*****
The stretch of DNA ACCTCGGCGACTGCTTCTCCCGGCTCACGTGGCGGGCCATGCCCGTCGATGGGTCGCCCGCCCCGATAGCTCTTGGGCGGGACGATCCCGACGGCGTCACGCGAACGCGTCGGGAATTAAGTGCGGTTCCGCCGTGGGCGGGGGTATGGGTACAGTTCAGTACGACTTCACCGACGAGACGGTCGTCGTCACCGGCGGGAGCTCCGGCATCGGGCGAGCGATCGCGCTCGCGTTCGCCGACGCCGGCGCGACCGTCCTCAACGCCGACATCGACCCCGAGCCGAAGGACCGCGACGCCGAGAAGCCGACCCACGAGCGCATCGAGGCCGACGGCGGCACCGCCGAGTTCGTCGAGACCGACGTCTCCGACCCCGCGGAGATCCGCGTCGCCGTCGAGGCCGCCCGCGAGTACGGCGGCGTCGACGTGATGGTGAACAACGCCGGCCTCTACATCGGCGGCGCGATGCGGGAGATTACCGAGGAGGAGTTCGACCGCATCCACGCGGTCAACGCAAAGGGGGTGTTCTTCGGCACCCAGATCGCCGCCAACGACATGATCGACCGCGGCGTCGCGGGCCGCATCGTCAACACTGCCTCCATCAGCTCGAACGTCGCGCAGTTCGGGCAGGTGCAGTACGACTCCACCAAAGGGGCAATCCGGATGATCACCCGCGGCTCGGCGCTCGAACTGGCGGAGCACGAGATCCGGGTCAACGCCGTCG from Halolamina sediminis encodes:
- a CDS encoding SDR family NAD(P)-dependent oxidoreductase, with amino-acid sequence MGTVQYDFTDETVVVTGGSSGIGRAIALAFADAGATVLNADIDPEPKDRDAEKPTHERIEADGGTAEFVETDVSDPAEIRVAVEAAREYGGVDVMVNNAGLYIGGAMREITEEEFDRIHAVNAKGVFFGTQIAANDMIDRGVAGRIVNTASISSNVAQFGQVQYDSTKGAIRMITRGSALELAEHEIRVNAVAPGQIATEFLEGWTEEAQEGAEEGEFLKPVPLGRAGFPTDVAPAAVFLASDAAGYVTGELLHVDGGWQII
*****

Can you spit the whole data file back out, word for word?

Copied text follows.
The stretch of DNA ACCTCGGCGACTGCTTCTCCCGGCTCACGTGGCGGGCCATGCCCGTCGATGGGTCGCCCGCCCCGATAGCTCTTGGGCGGGACGATCCCGACGGCGTCACGCGAACGCGTCGGGAATTAAGTGCGGTTCCGCCGTGGGCGGGGGTATGGGTACAGTTCAGTACGACTTCACCGACGAGACGGTCGTCGTCACCGGCGGGAGCTCCGGCATCGGGCGAGCGATCGCGCTCGCGTTCGCCGACGCCGGCGCGACCGTCCTCAACGCCGACATCGACCCCGAGCCGAAGGACCGCGACGCCGAGAAGCCGACCCACGAGCGCATCGAGGCCGACGGCGGCACCGCCGAGTTCGTCGAGACCGACGTCTCCGACCCCGCGGAGATCCGCGTCGCCGTCGAGGCCGCCCGCGAGTACGGCGGCGTCGACGTGATGGTGAACAACGCCGGCCTCTACATCGGCGGCGCGATGCGGGAGATTACCGAGGAGGAGTTCGACCGCATCCACGCGGTCAACGCAAAGGGGGTGTTCTTCGGCACCCAGATCGCCGCCAACGACATGATCGACCGCGGCGTCGCGGGCCGCATCGTCAACACTGCCTCCATCAGCTCGAACGTCGCGCAGTTCGGGCAGGTGCAGTACGACTCCACCAAAGGGGCAATCCGGATGATCACCCGCGGCTCGGCGCTCGAACTGGCGGAGCACGAGATCCGGGTCAACGCCGTCG from Halolamina sediminis encodes:
- a CDS encoding SDR family NAD(P)-dependent oxidoreductase, with amino-acid sequence MGTVQYDFTDETVVVTGGSSGIGRAIALAFADAGATVLNADIDPEPKDRDAEKPTHERIEADGGTAEFVETDVSDPAEIRVAVEAAREYGGVDVMVNNAGLYIGGAMREITEEEFDRIHAVNAKGVFFGTQIAANDMIDRGVAGRIVNTASISSNVAQFGQVQYDSTKGAIRMITRGSALELAEHEIRVNAVAPGQIATEFLEGWTEEAQEGAEEGEFLKPVPLGRAGFPTDVAPAAVFLASDAAGYVTGELLHVDGGWQII